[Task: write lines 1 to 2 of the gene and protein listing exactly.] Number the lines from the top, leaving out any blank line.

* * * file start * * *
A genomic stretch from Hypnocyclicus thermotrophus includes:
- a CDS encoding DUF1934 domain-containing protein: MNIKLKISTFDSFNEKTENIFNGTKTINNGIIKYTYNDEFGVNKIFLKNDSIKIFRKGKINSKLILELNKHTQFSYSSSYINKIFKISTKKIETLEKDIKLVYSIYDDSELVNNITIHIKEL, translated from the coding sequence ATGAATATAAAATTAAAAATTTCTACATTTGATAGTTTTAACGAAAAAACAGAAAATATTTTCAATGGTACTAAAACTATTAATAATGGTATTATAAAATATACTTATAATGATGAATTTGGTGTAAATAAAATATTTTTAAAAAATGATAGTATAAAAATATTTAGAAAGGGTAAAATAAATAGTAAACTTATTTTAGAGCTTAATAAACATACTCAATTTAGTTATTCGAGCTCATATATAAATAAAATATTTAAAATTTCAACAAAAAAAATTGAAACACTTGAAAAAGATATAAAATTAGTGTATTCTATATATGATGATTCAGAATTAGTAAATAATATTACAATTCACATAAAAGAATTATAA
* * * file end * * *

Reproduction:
A genomic stretch from Hypnocyclicus thermotrophus includes:
- a CDS encoding DUF1934 domain-containing protein: MNIKLKISTFDSFNEKTENIFNGTKTINNGIIKYTYNDEFGVNKIFLKNDSIKIFRKGKINSKLILELNKHTQFSYSSSYINKIFKISTKKIETLEKDIKLVYSIYDDSELVNNITIHIKEL, translated from the coding sequence ATGAATATAAAATTAAAAATTTCTACATTTGATAGTTTTAACGAAAAAACAGAAAATATTTTCAATGGTACTAAAACTATTAATAATGGTATTATAAAATATACTTATAATGATGAATTTGGTGTAAATAAAATATTTTTAAAAAATGATAGTATAAAAATATTTAGAAAGGGTAAAATAAATAGTAAACTTATTTTAGAGCTTAATAAACATACTCAATTTAGTTATTCGAGCTCATATATAAATAAAATATTTAAAATTTCAACAAAAAAAATTGAAACACTTGAAAAAGATATAAAATTAGTGTATTCTATATATGATGATTCAGAATTAGTAAATAATATTACAATTCACATAAAAGAATTATAA